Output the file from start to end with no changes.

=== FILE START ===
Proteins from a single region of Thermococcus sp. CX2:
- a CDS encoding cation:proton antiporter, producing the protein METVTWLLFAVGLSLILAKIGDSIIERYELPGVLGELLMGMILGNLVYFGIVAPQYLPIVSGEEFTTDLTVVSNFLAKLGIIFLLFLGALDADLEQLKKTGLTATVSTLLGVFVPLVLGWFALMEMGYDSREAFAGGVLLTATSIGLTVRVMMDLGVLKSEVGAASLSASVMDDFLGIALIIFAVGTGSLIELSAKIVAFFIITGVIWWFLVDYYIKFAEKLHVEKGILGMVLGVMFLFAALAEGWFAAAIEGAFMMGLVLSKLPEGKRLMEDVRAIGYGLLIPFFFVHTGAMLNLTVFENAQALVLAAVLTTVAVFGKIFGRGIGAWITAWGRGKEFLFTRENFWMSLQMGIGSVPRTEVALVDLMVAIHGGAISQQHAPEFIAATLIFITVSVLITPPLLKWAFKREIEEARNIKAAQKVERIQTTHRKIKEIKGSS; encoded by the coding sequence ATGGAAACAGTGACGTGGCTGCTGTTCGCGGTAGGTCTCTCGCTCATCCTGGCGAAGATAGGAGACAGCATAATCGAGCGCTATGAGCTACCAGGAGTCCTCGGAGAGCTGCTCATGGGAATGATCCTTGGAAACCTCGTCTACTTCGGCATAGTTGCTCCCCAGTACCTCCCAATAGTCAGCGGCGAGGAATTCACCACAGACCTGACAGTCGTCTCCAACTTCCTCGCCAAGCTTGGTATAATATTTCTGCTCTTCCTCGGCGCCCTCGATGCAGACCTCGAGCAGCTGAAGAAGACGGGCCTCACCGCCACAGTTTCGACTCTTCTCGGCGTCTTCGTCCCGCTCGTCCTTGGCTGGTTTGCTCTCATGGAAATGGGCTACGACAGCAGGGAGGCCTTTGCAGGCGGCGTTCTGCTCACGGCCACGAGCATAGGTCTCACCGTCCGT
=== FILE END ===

Proteins from a single region of Thermococcus sp. CX2:
- a CDS encoding cation:proton antiporter, producing the protein METVTWLLFAVGLSLILAKIGDSIIERYELPGVLGELLMGMILGNLVYFGIVAPQYLPIVSGEEFTTDLTVVSNFLAKLGIIFLLFLGALDADLEQLKKTGLTATVSTLLGVFVPLVLGWFALMEMGYDSREAFAGGVLLTATSIGLTVRVMMDLGVLKSEVGAASLSASVMDDFLGIALIIFAVGTGSLIELSAKIVAFFIITGVIWWFLVDYYIKFAEKLHVEKGILGMVLGVMFLFAALAEGWFAAAIEGAFMMGLVLSKLPEGKRLMEDVRAIGYGLLIPFFFVHTGAMLNLTVFENAQALVLAAVLTTVAVFGKIFGRGIGAWITAWGRGKEFLFTRENFWMSLQMGIGSVPRTEVALVDLMVAIHGGAISQQHAPEFIAATLIFITVSVLITPPLLKWAFKREIEEARNIKAAQKVERIQTTHRKIKEIKGSS; encoded by the coding sequence ATGGAAACAGTGACGTGGCTGCTGTTCGCGGTAGGTCTCTCGCTCATCCTGGCGAAGATAGGAGACAGCATAATCGAGCGCTATGAGCTACCAGGAGTCCTCGGAGAGCTGCTCATGGGAATGATCCTTGGAAACCTCGTCTACTTCGGCATAGTTGCTCCCCAGTACCTCCCAATAGTCAGCGGCGAGGAATTCACCACAGACCTGACAGTCGTCTCCAACTTCCTCGCCAAGCTTGGTATAATATTTCTGCTCTTCCTCGGCGCCCTCGATGCAGACCTCGAGCAGCTGAAGAAGACGGGCCTCACCGCCACAGTTTCGACTCTTCTCGGCGTCTTCGTCCCGCTCGTCCTTGGCTGGTTTGCTCTCATGGAAATGGGCTACGACAGCAGGGAGGCCTTTGCAGGCGGCGTTCTGCTCACGGCCACGAGCATAGGTCTCACCGTCCGT